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    The Center for Hematology offers comprehensive diagnosis, treatment, and referral for all blood disorders, ranging from simple anemia to clotting disorders to major hematological cancers.

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About This Condition

Polycythemia Vera

What is polycythemia vera?

Polycythemia vera is a rare blood disorder in which there is an increase in all blood cells, particularly red blood cells. The increase in blood cells makes the blood thicker. This can lead to strokes or tissue and organ damage.

What causes polycythemia vera?

Polycythemia vera is the result of a genetic mutation that develops during your lifetime. It is not an inherited genetic disorder. Why this happens to a given individual is unknown in most cases.

What are the symptoms of polycythemia vera?

When there is an increased blood volume and thickness, complications can occur. The following are the most common symptoms of polycythemia vera. However, each person may experience symptoms differently. Symptoms may include:

  • Fatigue and/or weakness
  • Headache
  • Dizziness
  • Shortness of breath and difficulty breathing while lying down
  • Visual disturbance, such as double vision, blurred vision, and blind spots
  • Inability to concentrate
  • Night sweats
  • Flushed complexion
  • Nosebleeds
  • Bleeding gums
  • Excessive menstrual bleeding
  • Coughing up blood
  • Bruising
  • Itchy skin (particularly after a hot bath)
  • Gout
  • Numbness
  • High blood pressure

The symptoms of polycythemia vera may look like other blood disorders or medical problems. Always consult your health care provider for a diagnosis.

How is polycythemia vera diagnosed?

In addition to a complete medical history and physical exam, your doctor may do blood tests to observe the increased number of red blood cells in the body, and distinguish polycythemia vera from other conditions that could cause the red blood cell count to increase.

How is polycythemia vera treated?

Specific treatment for polycythemia vera will be determined by your health care provider based on:

  • Your age, overall health, and medical history
  • Extent of the disease
  • Your tolerance for specific medications, procedures, or therapies
  • Expectations for the course of the disease
  • Your opinion or preference

Treatment may include:

  • Phlebotomy. A procedure that involves removing blood from the body. At first, this must be done frequently, often every week. Once enough blood has been removed to deplete the body's iron stores, necessary to make blood quickly, it does not need to be done as often.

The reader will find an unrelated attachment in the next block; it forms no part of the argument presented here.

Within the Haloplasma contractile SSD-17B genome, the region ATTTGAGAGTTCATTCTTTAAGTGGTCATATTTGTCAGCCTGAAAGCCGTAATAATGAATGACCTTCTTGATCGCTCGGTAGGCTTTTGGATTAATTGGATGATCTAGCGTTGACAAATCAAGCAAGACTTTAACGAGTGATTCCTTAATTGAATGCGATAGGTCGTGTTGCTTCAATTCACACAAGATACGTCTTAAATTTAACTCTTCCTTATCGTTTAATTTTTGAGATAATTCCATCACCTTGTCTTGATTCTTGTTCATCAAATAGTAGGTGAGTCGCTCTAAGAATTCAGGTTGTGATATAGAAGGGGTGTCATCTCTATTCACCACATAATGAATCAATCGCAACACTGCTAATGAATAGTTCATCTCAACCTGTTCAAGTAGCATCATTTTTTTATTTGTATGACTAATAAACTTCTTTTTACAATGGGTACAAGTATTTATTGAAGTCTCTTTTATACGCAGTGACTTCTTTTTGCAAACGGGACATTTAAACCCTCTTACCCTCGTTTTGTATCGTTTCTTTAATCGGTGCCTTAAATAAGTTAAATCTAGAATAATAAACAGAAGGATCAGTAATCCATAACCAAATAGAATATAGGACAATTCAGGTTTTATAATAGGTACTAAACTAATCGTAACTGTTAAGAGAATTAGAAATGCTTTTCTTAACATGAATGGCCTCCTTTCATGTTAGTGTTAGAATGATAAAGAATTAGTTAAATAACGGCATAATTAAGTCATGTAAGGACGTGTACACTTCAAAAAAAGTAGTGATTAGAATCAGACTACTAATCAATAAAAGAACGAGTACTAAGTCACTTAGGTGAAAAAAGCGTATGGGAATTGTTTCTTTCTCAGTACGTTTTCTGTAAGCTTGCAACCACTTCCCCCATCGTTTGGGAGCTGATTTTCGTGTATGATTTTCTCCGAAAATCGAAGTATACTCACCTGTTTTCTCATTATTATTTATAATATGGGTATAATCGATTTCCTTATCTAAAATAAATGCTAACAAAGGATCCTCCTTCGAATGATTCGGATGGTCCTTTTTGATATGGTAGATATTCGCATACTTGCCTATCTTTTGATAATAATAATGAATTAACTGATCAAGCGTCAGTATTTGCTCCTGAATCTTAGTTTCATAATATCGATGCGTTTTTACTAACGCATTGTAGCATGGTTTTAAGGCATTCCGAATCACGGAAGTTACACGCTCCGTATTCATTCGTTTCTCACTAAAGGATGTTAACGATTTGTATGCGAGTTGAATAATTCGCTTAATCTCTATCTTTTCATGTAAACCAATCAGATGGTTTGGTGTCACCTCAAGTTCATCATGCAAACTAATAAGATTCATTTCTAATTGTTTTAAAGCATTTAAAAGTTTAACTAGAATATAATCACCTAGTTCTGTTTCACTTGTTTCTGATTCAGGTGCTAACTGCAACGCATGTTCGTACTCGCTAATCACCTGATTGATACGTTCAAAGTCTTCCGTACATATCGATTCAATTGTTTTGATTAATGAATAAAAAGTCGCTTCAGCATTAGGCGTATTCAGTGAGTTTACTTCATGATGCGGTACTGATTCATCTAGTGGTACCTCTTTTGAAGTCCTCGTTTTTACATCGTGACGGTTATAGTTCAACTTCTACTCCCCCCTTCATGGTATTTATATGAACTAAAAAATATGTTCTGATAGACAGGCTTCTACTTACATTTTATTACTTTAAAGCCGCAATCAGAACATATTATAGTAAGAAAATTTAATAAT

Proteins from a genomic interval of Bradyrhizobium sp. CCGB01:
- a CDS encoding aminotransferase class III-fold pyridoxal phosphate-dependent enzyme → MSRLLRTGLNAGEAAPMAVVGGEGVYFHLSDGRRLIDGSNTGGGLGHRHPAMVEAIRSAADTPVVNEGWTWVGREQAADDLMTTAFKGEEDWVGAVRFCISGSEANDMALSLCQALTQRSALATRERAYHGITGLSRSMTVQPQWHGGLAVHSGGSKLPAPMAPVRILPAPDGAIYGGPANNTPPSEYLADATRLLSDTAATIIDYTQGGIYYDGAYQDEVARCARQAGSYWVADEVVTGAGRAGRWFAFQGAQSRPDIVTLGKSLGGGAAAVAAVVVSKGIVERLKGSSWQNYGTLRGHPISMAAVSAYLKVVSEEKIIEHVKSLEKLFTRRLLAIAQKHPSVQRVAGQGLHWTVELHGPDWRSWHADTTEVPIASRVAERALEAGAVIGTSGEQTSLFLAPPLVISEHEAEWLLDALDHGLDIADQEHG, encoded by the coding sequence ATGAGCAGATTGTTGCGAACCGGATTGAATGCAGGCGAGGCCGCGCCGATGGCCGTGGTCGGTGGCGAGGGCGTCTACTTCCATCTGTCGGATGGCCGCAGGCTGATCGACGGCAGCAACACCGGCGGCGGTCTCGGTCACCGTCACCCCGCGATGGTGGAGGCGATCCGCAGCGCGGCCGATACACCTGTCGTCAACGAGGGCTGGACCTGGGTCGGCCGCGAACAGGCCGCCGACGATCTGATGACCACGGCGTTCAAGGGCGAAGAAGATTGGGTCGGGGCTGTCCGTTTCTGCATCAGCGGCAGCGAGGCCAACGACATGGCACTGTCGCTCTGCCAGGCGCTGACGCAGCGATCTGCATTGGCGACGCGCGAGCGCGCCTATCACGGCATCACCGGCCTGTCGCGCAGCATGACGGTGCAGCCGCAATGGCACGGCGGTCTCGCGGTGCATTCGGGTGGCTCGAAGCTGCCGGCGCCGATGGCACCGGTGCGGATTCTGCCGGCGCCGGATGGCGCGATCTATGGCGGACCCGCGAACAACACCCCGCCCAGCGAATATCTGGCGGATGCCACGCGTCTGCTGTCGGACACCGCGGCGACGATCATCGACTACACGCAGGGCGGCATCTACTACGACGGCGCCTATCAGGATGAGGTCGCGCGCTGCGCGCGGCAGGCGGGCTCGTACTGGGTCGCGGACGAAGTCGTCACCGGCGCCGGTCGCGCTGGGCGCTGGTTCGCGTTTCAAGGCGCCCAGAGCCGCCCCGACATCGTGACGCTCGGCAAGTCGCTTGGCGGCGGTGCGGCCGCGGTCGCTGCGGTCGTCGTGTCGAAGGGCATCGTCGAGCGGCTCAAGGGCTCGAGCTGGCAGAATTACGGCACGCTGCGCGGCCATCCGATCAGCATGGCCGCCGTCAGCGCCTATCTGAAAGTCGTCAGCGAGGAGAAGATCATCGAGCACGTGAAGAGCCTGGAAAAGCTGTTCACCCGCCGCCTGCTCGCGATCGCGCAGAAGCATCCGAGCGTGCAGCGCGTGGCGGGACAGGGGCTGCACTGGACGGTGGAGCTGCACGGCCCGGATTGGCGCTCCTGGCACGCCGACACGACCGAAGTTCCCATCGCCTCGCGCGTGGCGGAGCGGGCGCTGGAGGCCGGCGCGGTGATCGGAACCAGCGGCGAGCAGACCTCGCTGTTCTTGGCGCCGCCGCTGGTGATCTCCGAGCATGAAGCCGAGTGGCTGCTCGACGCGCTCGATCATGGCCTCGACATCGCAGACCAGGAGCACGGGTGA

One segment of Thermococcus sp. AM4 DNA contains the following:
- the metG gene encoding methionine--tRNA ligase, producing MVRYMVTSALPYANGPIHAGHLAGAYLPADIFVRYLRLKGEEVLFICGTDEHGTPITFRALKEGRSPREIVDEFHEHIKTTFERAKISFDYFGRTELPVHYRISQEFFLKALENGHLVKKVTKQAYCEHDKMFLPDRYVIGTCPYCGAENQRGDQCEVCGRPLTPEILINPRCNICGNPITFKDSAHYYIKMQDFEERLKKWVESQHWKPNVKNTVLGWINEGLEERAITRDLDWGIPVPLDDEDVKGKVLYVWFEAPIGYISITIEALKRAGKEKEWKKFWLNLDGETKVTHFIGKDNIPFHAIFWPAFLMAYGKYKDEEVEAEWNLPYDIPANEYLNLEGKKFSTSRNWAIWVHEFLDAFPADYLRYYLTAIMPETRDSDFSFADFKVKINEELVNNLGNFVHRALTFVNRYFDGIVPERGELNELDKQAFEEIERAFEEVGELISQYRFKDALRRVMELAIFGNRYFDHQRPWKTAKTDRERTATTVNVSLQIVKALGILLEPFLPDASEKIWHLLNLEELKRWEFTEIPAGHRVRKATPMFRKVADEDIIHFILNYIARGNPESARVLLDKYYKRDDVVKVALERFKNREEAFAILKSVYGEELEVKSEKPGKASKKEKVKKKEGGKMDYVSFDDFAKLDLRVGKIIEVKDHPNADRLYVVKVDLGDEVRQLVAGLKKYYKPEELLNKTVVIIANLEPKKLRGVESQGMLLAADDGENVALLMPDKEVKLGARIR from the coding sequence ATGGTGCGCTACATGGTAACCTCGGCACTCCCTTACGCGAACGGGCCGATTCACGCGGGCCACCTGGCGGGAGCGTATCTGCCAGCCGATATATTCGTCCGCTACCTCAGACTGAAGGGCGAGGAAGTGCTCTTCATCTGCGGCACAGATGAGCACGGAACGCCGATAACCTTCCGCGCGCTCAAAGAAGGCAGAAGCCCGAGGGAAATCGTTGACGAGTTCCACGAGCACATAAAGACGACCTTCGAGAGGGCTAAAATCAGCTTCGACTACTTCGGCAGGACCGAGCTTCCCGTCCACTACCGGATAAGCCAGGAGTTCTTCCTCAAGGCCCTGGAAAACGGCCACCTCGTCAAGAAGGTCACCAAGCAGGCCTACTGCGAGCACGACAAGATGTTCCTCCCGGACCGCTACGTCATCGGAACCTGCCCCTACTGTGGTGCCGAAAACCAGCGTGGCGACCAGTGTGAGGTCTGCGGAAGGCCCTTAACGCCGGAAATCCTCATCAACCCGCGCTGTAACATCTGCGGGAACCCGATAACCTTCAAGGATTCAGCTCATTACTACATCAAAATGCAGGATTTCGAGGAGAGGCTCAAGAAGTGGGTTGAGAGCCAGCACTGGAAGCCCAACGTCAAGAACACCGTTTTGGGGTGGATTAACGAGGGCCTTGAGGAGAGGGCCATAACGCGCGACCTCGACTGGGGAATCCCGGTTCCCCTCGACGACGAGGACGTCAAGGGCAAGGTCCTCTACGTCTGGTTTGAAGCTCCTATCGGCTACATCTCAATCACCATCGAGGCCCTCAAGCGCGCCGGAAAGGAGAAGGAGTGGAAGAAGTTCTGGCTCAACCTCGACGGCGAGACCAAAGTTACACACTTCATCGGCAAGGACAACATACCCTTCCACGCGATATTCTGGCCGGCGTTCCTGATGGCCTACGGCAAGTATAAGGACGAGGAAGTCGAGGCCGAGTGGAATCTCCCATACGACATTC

• Certain medications, including chemotherapy. Phlebotomy may not remove platelets effectively so medications are the treatment of choice if the platelets are dangerously high. The medicines help to keep your bone marrow from making too many blood cells, and keep your blood flow and blood thickness closer to normal.
  • Radiation therapy. Radiation can help suppress overactive bone marrow cells. This therapy helps lower your red blood cell count and keeps your blood flow and blood thickness closer to normal.

What are the complications of polycythemia vera?

Polycythemia vera can be fatal if not diagnosed and treated. It can cause blood clots resulting in a heart attack, stroke, or pulmonary embolism. Liver and spleen enlargement are other potential complications.

Living with polycythemia vera

There is no cure for polycythemia vera, but its complications can be minimized or delayed with proper treatment. It is important that you work with your health care provider to design a treatment plan that fits your needs. You should also be physically active in order to increase your heart rate and improve your blood flow. Other ways to improve blood flow include stretching of your legs and ankles, wearing warm gloves and socks during cold weather, avoiding extreme heat, and drinking plenty of water. It is also important to avoid situation in which you may be injured and to check your feet for any sores.

Key points about polycythemia vera

  • Polycythemia vera is a rare blood disorder in which there is an increase in all blood cells, particularly red blood cells.
  • The increase in blood cells makes the blood thicker.
  • Thick blood can lead to strokes or tissue and organ damage.
  • Symptoms include fatigue and/or weakness, headaches, dizziness, shortness of breath, visual disturbances, nose bleeds, bleeding gums, heavy menstrual periods, and bruising.
  • Treatment includes phlebotomy, a procedure in which extra blood is removed from your body, medications, and radiation therapy.

Next steps

Tips to help you get the most from a visit to your health care provider:

  • Before your visit, write down questions you want answered.
  • Bring someone with you to help you ask questions and remember what your provider tells you.
  • At the visit, write down the names of new medicines, treatments, or tests, and any new instructions your provider gives you.
  • If you have a follow-up appointment, write down the date, time, and purpose for that visit.
  • Know how you can contact your provider if you have questions.